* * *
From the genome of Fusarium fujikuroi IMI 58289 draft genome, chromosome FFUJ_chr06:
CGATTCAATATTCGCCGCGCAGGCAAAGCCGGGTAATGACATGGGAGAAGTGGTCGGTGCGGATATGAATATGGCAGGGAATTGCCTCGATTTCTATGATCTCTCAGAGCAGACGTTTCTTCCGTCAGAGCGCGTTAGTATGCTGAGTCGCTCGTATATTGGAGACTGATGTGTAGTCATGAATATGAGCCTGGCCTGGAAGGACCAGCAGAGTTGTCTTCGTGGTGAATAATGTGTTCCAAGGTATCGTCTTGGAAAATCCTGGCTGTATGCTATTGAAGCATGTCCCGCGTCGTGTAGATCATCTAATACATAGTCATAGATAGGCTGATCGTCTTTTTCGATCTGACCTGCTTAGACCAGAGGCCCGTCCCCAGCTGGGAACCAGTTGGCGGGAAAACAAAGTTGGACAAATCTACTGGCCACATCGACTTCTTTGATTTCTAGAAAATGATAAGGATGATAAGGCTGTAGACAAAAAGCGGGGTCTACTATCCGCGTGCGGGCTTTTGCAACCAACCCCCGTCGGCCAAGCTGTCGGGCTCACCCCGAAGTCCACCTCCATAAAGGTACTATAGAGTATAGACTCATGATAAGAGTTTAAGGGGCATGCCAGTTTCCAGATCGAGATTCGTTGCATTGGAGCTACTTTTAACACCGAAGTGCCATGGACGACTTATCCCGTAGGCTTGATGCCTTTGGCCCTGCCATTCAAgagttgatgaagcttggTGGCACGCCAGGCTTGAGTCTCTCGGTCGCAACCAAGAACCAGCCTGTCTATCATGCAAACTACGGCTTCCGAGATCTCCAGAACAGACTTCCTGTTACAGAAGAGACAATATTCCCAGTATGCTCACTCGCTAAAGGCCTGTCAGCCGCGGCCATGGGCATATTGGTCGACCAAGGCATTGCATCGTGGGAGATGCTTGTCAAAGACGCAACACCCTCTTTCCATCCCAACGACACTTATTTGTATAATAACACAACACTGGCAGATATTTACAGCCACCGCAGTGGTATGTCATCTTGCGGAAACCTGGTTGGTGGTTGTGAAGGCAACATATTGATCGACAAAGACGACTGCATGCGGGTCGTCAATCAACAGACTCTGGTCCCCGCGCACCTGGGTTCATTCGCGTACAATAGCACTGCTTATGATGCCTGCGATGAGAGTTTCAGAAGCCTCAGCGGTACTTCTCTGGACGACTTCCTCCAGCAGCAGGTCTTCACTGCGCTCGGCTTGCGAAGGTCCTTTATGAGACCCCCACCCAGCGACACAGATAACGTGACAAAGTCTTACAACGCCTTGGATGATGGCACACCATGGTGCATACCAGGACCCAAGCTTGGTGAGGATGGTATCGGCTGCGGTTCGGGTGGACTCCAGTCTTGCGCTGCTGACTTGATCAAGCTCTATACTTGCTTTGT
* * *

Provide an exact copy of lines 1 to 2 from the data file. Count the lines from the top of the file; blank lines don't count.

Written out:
From the genome of Fusarium fujikuroi IMI 58289 draft genome, chromosome FFUJ_chr06:
CGATTCAATATTCGCCGCGCAGGCAAAGCCGGGTAATGACATGGGAGAAGTGGTCGGTGCGGATATGAATATGGCAGGGAATTGCCTCGATTTCTATGATCTCTCAGAGCAGACGTTTCTTCCGTCAGAGCGCGTTAGTATGCTGAGTCGCTCGTATATTGGAGACTGATGTGTAGTCATGAATATGAGCCTGGCCTGGAAGGACCAGCAGAGTTGTCTTCGTGGTGAATAATGTGTTCCAAGGTATCGTCTTGGAAAATCCTGGCTGTATGCTATTGAAGCATGTCCCGCGTCGTGTAGATCATCTAATACATAGTCATAGATAGGCTGATCGTCTTTTTCGATCTGACCTGCTTAGACCAGAGGCCCGTCCCCAGCTGGGAACCAGTTGGCGGGAAAACAAAGTTGGACAAATCTACTGGCCACATCGACTTCTTTGATTTCTAGAAAATGATAAGGATGATAAGGCTGTAGACAAAAAGCGGGGTCTACTATCCGCGTGCGGGCTTTTGCAACCAACCCCCGTCGGCCAAGCTGTCGGGCTCACCCCGAAGTCCACCTCCATAAAGGTACTATAGAGTATAGACTCATGATAAGAGTTTAAGGGGCATGCCAGTTTCCAGATCGAGATTCGTTGCATTGGAGCTACTTTTAACACCGAAGTGCCATGGACGACTTATCCCGTAGGCTTGATGCCTTTGGCCCTGCCATTCAAgagttgatgaagcttggTGGCACGCCAGGCTTGAGTCTCTCGGTCGCAACCAAGAACCAGCCTGTCTATCATGCAAACTACGGCTTCCGAGATCTCCAGAACAGACTTCCTGTTACAGAAGAGACAATATTCCCAGTATGCTCACTCGCTAAAGGCCTGTCAGCCGCGGCCATGGGCATATTGGTCGACCAAGGCATTGCATCGTGGGAGATGCTTGTCAAAGACGCAACACCCTCTTTCCATCCCAACGACACTTATTTGTATAATAACACAACACTGGCAGATATTTACAGCCACCGCAGTGGTATGTCATCTTGCGGAAACCTGGTTGGTGGTTGTGAAGGCAACATATTGATCGACAAAGACGACTGCATGCGGGTCGTCAATCAACAGACTCTGGTCCCCGCGCACCTGGGTTCATTCGCGTACAATAGCACTGCTTATGATGCCTGCGATGAGAGTTTCAGAAGCCTCAGCGGTACTTCTCTGGACGACTTCCTCCAGCAGCAGGTCTTCACTGCGCTCGGCTTGCGAAGGTCCTTTATGAGACCCCCACCCAGCGACACAGATAACGTGACAAAGTCTTACAACGCCTTGGATGATGGCACACCATGGTGCATACCAGGACCCAAGCTTGGTGAGGATGGTATCGGCTGCGGTTCGGGTGGACTCCAGTCTTGCGCTGCTGACTTGATCAAGCTCTATACTTGCTTTGT